October 30, 2007

Sac State students are sitting pretty with corrugated cardboard

Design student Sergio Mondragon goes organic with his pine-cone inspired chair. Design student Sergio Mondragon goes organic with his pine-cone inspired chair.

Asking student designers to create and build a chair doesn’t seem like a particularly difficult project, until you realize the chair will be made of cardboard.

That’s the challenge facing the 75 students in Interior Design 25—Design Fundamentals. They must draw, develop and then construct a functional chair from standard, corrugated cardboard.

Each student has to design two one-eighth scale models. Then the students are put in teams of three to choose one of the six models to build, or they may combine elements from the models to create a new design.

After examining the new model’s ergonomics and possible construction, the team will build a full-size version.

The students can use some other materials, such as wood dowels, copper tubing or tacks on the project, but only minimally, says Design professor Andrew Anker. “It’s a cardboard chair, and you can only use these other materials to fasten the cardboard together,” he says.

They also can’t paint or otherwise color the cardboard, but Anker and instructors Carolyn Gibbs, Michelle Duff, David deLaPena and Sarah Ellis do expect the students to get creative with the materials at hand.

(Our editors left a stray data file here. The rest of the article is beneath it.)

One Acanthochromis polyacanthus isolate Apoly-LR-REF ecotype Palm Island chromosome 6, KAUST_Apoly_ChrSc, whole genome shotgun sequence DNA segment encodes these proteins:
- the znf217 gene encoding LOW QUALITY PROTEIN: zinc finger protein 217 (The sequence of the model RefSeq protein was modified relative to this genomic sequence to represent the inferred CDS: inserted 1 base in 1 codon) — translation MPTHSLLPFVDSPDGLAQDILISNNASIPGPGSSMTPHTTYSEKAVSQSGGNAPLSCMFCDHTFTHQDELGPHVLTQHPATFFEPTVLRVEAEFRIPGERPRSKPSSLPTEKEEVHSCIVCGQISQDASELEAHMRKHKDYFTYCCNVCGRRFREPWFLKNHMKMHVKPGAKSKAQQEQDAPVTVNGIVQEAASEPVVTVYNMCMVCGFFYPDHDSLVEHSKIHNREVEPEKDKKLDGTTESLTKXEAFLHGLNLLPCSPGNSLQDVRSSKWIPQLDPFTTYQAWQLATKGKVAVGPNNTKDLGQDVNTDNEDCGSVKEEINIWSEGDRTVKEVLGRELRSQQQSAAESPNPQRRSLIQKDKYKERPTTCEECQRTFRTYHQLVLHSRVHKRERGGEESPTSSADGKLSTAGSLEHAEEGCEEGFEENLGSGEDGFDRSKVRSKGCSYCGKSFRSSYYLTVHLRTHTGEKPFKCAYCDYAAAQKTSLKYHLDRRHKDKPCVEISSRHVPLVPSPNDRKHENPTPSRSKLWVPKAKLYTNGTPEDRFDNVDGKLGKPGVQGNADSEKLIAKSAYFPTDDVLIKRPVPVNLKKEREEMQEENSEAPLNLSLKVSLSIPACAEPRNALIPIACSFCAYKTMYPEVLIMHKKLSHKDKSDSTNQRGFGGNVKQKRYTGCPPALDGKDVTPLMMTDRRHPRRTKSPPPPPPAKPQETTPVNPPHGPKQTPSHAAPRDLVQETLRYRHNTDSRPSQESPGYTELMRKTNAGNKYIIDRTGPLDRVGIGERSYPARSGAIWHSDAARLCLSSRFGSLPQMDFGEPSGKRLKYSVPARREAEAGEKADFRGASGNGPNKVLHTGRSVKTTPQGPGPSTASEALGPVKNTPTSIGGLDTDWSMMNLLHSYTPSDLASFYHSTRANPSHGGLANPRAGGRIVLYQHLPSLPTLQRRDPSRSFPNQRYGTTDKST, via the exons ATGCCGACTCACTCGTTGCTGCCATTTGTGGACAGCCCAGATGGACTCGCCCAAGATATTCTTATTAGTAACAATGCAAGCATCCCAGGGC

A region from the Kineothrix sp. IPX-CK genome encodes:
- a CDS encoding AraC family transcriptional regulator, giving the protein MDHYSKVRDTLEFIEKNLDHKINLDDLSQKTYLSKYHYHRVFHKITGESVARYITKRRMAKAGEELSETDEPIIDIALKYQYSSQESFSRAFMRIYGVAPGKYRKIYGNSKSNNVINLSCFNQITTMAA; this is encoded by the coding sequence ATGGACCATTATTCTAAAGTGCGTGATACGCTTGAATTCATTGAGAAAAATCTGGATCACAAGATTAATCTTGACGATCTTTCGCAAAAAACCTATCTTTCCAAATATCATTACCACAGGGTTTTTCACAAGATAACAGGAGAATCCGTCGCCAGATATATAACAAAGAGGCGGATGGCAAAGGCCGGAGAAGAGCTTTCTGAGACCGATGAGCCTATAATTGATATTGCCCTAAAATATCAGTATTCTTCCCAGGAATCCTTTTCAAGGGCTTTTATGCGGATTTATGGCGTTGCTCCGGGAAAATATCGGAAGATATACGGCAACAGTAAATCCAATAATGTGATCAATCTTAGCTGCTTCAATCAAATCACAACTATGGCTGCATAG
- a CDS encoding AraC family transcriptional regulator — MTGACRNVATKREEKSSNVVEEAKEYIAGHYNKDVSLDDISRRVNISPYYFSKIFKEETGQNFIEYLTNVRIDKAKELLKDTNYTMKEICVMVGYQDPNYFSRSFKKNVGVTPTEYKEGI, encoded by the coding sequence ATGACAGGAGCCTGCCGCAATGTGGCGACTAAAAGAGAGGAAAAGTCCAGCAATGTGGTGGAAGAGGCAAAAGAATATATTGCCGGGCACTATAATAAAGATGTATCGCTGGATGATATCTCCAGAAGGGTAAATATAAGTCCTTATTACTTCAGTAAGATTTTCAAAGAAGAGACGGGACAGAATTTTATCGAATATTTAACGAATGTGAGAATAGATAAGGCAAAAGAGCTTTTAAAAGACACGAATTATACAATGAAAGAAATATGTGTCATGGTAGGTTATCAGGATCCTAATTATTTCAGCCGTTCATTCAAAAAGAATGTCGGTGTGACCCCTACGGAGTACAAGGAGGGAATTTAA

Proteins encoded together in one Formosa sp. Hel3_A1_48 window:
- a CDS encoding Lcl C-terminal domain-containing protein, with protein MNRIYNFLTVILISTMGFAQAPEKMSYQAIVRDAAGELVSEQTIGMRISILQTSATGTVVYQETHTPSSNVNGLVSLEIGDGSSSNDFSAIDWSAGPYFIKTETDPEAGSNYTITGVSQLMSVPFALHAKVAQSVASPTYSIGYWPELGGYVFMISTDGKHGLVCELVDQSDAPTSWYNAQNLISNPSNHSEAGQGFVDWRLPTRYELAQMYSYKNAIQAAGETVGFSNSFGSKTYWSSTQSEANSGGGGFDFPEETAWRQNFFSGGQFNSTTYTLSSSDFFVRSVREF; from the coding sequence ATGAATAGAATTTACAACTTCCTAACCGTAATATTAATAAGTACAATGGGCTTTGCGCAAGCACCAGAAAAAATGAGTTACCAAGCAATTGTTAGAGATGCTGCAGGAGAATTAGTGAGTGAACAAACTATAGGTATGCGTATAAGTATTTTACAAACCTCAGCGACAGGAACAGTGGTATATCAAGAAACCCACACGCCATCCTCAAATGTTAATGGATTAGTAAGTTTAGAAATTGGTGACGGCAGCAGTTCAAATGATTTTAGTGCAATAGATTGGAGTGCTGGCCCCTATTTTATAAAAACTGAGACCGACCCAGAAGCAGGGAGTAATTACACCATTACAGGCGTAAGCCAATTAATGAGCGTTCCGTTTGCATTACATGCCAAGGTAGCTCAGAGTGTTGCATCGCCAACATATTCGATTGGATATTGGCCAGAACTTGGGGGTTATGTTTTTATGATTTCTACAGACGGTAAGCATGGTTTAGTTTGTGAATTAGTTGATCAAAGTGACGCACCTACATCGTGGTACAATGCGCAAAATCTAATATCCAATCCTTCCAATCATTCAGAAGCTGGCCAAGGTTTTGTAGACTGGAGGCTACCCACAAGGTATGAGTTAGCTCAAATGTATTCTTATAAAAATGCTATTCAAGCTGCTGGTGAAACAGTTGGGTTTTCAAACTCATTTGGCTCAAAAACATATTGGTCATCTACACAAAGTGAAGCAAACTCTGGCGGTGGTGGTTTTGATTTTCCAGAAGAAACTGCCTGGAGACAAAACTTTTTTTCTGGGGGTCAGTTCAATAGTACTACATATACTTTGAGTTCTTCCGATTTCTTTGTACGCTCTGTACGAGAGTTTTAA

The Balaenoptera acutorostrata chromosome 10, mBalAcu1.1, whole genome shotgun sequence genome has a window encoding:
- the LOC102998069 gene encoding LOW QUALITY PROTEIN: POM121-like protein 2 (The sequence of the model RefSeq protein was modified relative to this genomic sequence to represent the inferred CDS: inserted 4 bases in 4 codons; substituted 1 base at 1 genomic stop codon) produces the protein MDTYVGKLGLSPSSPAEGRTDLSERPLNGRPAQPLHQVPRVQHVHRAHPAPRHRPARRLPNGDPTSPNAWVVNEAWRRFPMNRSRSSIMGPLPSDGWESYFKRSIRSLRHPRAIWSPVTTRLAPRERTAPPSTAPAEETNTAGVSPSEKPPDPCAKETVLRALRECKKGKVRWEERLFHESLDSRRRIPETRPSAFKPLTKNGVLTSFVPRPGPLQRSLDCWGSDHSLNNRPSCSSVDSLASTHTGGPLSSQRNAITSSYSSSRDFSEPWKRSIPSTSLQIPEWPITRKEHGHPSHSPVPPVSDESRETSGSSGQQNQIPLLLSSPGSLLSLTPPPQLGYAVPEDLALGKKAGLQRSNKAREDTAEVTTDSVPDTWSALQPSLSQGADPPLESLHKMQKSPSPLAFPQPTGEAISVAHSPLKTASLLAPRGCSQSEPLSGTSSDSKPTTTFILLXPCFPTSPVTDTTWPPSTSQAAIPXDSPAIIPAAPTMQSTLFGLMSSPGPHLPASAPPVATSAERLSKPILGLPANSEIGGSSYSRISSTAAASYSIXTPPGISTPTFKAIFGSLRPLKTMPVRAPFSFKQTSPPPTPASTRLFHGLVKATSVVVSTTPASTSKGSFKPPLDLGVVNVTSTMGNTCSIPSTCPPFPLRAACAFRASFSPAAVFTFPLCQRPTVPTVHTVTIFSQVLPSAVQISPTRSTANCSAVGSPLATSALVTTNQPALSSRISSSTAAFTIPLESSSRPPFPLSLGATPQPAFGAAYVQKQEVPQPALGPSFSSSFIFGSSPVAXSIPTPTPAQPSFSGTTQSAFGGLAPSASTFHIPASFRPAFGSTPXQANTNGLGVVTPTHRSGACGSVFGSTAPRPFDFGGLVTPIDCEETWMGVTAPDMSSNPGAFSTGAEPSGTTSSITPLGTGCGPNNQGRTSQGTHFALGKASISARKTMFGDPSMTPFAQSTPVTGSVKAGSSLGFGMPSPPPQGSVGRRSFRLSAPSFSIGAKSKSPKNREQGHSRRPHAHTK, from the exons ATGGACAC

If they’re using tacks to hold it all together, the tacks can be arranged in a decorative pattern. Or a layer of cardboard on the back of the chair could have star patterns cut into it to create a decoration, Anker says.

Some students have taken rather creative turns with their initial models.

“I tried to build the most basic chair,” Ilona Ormanzhi says, but adds she was intrigued by the pattern of the corrugation while building the model. So she exposed the wavy interior layer and attached it around the edge of the chair’s back for a decorative effect.

Sergio Mondragon wanted something textured, so he cut the cardboard into thin strips, then stacked and layered them in a repeating pattern. The model chair resembles a pine cone, giving it an organic feel, Mondragon says.

When completed, the chairs will be on exhibit in the Design Gallery, Mariposa Hall 4000, Nov. 7-19 with an opening day reception from 5:30 to 7 p.m. Gallery hours are 9:30 a.m. to 4 p.m. Monday through Thursday and 9:30 a.m. to noon on Friday.

For more information on the cardboard chair project, call the Design Department at (916) 278-3962 or visit www.csus.edu/design. For media assistance, call Sacramento State’s Public Affairs office at (916) 278-6156.